Alright, here’s the very first (though brief) hardware review on TOOZE, and the new shiny baby that I’m looking at here is the new Razer Blackwidow Ultimate Stealth Edition Gaming Keyboard (now that is really a mouthful!) that was released on 30 August 2011.
Updated: See Update section at the bottom.
So… my trusty old Copperhead’s scrollwheel was dying and I was looking to order a new mouse when I saw this new baby on Razer Asia Pacific’s website. Seeing that there was not much info on this new product, I decided to order it after testing out its predecessor, the Blackwidow Ultimate at Comex over the last weekend.
Here’s the obligatory poster and marketing fluff.
Image Source: Razerzone
“Where the first Razer BlackWidow can be likened to a barbarian ploughing through enemies with ease, the Stealth Edition of this mechanical keyboard is the ninja who sneaks up on opponents unexpectedly to take them down in a quick blur,” said Robert “RazerGuy” Krakoff, President, Razer USA. “Quieter feedback on the keys, lighter actuation force, extreme anti-ghosting on the Ultimate version, and a new matte black finish make the Stealth Edition of the Razer BlackWidow keyboards the best choice for the unassuming but extremely deadly gamer.”
Here are the specs and features of the keyboard.
- Full mechanical keys with 45g actuation force
- Extreme anti-ghosting
- Individually backlit keys with 5 levels of lighting
- 1000Hz Ultrapolling/1ms response time
- Programmable keys with on-the-fly macro recording
- Gaming mode option for deactivation of the Windows key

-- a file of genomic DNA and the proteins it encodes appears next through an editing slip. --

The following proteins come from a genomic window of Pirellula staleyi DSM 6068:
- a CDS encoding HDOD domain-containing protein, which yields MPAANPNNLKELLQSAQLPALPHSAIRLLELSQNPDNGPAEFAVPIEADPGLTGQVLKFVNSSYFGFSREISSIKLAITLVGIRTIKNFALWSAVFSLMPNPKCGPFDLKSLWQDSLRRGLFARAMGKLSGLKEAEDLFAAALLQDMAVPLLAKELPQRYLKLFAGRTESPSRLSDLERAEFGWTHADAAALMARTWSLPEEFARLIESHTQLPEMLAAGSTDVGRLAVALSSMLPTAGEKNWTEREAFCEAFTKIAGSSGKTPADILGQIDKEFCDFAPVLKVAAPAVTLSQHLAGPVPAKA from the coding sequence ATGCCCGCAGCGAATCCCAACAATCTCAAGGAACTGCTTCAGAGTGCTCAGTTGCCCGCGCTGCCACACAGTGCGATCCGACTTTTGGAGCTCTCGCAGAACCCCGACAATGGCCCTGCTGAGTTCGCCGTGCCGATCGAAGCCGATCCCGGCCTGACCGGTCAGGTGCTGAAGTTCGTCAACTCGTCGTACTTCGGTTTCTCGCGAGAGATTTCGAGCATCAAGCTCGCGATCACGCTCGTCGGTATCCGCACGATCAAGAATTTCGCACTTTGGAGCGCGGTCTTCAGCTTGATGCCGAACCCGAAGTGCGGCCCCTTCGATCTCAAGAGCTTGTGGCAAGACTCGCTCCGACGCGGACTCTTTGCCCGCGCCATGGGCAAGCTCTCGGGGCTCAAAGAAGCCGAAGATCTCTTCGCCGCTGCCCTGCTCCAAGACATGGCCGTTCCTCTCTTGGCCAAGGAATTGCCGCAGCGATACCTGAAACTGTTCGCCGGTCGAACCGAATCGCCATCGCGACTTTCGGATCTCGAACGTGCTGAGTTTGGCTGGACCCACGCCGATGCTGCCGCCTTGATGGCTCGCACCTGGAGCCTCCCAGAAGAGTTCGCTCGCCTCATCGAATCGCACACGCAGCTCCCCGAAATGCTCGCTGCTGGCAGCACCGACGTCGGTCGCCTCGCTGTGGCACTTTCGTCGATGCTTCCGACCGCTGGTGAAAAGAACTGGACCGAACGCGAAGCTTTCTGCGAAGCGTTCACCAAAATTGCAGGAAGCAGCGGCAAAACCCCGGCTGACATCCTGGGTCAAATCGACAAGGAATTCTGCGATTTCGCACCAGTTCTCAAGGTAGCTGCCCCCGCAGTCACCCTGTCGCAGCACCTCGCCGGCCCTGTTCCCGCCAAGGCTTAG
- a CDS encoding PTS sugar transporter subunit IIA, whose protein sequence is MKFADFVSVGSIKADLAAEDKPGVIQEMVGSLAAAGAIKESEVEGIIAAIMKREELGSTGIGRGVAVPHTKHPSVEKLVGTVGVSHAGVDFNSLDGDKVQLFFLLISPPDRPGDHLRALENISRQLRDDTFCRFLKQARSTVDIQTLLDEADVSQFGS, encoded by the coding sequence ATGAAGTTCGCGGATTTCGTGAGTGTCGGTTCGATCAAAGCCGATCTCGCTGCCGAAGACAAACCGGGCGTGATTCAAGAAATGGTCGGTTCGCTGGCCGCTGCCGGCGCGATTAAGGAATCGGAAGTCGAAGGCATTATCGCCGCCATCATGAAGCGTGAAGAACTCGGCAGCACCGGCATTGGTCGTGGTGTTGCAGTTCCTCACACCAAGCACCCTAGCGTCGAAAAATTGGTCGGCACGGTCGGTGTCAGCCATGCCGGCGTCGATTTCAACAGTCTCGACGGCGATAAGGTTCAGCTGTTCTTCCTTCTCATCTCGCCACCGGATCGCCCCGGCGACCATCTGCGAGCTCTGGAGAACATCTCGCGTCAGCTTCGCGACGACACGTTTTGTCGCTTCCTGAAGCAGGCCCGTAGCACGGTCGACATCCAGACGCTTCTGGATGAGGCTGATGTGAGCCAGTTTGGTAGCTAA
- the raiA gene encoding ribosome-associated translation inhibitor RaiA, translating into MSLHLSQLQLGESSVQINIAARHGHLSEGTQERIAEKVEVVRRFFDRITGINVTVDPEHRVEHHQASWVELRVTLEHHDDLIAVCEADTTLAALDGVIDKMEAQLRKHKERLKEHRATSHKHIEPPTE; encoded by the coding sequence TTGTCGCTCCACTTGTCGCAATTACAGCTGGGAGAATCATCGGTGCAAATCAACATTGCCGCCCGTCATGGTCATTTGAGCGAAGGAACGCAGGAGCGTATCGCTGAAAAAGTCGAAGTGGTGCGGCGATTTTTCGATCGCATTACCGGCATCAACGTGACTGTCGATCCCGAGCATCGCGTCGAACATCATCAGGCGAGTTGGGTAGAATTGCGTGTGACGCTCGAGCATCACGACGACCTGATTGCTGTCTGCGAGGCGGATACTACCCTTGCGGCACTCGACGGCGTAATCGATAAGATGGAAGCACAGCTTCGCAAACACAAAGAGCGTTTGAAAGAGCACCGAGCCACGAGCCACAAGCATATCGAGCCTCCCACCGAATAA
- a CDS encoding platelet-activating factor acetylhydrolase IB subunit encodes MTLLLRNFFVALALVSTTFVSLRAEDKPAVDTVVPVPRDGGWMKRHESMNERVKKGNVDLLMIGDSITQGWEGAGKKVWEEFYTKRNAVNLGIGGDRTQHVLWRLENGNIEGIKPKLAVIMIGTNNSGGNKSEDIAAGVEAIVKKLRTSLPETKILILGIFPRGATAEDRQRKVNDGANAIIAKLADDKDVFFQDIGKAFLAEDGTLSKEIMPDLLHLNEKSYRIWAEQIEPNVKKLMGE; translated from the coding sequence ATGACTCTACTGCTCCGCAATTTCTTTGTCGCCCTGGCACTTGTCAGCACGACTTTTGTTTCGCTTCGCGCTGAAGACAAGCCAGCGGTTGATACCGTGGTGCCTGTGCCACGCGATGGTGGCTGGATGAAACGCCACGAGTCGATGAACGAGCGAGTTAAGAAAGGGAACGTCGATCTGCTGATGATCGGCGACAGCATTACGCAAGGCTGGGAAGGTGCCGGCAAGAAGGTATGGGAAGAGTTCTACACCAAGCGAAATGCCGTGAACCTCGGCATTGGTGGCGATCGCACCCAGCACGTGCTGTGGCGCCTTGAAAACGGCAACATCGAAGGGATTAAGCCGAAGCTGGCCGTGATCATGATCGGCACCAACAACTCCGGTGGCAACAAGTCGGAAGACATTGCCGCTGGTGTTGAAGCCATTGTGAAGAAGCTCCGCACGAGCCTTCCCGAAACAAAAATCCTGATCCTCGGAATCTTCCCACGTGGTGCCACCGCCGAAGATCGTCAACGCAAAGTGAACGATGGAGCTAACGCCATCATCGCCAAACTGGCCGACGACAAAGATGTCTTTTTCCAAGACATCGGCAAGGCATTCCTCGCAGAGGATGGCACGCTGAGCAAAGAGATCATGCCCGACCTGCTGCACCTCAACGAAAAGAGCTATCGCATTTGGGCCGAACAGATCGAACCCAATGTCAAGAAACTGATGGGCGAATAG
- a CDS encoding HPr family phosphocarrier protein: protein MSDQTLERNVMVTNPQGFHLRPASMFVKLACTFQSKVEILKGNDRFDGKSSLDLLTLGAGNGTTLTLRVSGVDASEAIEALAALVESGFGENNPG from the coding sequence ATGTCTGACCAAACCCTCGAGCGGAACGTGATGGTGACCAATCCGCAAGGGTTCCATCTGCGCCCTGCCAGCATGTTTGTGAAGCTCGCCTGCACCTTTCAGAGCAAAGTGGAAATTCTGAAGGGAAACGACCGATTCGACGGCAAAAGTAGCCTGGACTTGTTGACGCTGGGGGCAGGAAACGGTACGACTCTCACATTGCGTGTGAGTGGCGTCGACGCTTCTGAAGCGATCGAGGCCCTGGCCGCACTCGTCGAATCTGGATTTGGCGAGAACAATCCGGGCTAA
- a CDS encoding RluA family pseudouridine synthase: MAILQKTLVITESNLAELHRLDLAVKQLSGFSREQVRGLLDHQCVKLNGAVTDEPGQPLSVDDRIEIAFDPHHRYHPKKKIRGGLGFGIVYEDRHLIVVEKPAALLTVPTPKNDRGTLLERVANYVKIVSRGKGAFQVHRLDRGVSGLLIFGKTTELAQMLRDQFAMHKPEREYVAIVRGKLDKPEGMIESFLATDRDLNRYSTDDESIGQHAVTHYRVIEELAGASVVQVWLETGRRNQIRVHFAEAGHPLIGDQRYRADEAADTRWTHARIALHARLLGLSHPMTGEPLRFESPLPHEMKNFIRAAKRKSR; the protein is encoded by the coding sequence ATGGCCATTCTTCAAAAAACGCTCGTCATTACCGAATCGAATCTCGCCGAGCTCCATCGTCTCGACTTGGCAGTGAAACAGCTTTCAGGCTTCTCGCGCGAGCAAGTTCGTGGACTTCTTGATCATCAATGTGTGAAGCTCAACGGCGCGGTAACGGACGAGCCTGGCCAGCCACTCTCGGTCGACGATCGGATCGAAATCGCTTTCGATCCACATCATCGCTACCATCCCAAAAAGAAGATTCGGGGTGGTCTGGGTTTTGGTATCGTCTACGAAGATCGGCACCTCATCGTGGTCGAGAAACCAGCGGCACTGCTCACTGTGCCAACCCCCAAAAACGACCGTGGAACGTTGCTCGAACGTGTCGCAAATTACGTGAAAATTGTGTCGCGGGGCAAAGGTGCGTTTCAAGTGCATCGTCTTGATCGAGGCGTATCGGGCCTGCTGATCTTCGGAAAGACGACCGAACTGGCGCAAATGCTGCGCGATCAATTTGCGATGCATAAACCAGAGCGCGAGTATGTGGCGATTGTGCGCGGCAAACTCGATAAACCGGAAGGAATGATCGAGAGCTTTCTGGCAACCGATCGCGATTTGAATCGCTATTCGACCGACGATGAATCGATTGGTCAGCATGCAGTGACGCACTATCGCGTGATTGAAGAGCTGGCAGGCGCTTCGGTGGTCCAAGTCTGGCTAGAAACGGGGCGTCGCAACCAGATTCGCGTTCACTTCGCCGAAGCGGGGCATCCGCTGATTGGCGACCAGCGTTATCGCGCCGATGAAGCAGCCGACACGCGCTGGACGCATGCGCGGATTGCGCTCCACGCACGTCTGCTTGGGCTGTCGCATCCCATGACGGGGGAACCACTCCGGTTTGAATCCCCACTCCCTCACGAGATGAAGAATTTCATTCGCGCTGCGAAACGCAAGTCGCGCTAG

- 10 customizable software profiles with on-the-fly switching
- 5 additional macro keys
- Multi-media control keys
- Braided cable
- Audio-Out/Mic-In jack
- Approx size (mm): 475(l) x 171(w) x 30(h)
- Weight: 1.5kg
Took only 2 days for it to be shipped out of Razer’s warehouse straight to my home.
The box packaging comes with the text in black to highlight the “Stealth” image, with a cutout for people to press on the keys in the case of a display unit on store shelves. The first impression is that this is really a hefty keyboard. It could probably allow you to win a fight in a LAN shop by simply bashing the unit against the other opponent’s head.
The contents were packed neatly in typical Razer style and inside you will find (from left to right), a user guide, complimentary Razer stickers, and a certificate of authenticity.
The keyboard cable consists of a heavy braided cable which contains 2 gold plated USB cables (one for the actual keyboard and the other which acts as a pass-through for the USB port by the side), and audio and mic pass-through cables for the mic-in and audio out ports.
Individually backlit keys with 5 levels of lighting
Upon plugging in, the unit’s keys came alive with the blue LEDs, which are actually individually backlit (for a total of 100+ LEDs).
The above shot is with the keyboard on the dimmest level, which is actually pretty glaring in even in light, and more so in the dark.
5 additional macro keys
As you can see in the above shot, there is a vertical column of 5 keys to the left which are the programmable macro keys.
Multi-media control keys / Gaming mode option for deactivation of the Windows key
The right windows key is replaced by a Fn key, and this allows control of the special functions over the F-keys for volume, cycling of backlight, and the gaming mode, which disables the windows key to prevent accidental tabbing out of games at a crucial moment. Personally I’d prefer dedicated keys for my media control, instead of Razer’s approach of hitting the Fn Key and then hunting for the media keys on the other parts of the keyboard — much like how a normal Fn key works on a normal laptop. Then again, I guess this is a matter of preference and of getting used to the keyboard.
Audio-Out/Mic-In jack and USB pass-throughs
The USB and Audio/Mic pass-throughs are located to the right side of the keyboard. It’s not immediately visible from the shot but the there is sort of a recess by the side so your cable connectors do not stick out as much. I question the inputs being on the right side, seeing that the additional cables may interfere with mousing (though lefties may differ). Then again, I believe this is a cost-saving measure as the circuit board is probably located above the numpad. However, it does help plugging a mouse here if yours has a short cable, or if you detach your mouse often.